The use of Volterra filters in practical applications is often limited by their high computational burden. To cope with this problem, many strategies for implementing Volterra filters with reduced complexity have been proposed in the open literature. Some of these strategies are based on reduced-rank approaches obtained by defining a matrix of filter coefficients and applying the singular value decomposition to such a matrix. Then, discarding the smaller singular values, effective reduced-complexity Volterra implementations can be obtained. The application of this type of approach to higher-order Volterra filters (considering orders greater than 2) is however not straightforward, which is especially due to some difficulties encountered in the definition of higher-order coefficient matrices. In this context, the present paper is devoted to the development of a novel reduced-rank approach for implementing higher-order Volterra filters. Such an approach is based on a new form of Volterra kernel implementation that allows decomposing higher-order kernels into structures composed only of second-order kernels. Then, applying the singular value decomposition to the coefficient matrices of these second-order kernels, effective implementations for higher-order Volterra filters can be obtained. Simulation results are presented aiming to assess the effectiveness of the proposed approach.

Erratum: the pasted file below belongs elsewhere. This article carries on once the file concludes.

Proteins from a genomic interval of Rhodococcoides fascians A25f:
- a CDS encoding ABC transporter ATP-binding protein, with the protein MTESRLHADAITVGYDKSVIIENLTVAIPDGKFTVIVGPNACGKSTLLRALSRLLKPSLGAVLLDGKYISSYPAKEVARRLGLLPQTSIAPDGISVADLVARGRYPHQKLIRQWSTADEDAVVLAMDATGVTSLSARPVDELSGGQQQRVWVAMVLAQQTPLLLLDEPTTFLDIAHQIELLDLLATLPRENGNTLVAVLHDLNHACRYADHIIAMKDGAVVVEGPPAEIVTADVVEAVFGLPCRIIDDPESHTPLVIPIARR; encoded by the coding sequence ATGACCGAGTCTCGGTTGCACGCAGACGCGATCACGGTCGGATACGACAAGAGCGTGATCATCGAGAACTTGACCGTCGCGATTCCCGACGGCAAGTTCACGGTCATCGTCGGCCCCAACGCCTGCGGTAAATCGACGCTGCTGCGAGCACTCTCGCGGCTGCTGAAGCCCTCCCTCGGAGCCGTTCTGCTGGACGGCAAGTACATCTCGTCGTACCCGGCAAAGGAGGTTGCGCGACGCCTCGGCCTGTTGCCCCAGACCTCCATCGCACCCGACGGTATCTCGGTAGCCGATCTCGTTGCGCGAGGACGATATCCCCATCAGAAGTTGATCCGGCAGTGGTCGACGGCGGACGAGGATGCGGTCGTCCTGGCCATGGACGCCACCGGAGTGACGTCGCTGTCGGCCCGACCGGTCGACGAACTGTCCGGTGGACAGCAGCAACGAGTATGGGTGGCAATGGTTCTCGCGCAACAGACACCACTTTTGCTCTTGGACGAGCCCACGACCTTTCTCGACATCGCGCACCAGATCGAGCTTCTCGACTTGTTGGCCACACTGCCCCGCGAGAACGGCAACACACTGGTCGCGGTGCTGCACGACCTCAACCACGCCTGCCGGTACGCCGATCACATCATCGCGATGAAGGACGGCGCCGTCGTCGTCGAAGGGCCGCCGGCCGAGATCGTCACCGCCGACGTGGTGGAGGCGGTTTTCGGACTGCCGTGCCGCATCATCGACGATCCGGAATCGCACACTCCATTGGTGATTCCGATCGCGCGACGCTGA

5. Novel Object Exploration as a Potential Assay for Higher Order Repetitive Behaviors in Mice.

    PubMed

    Steinbach, Jessica M; Garza, Elizabeth T; Ryan, Bryce C

    2016-08-20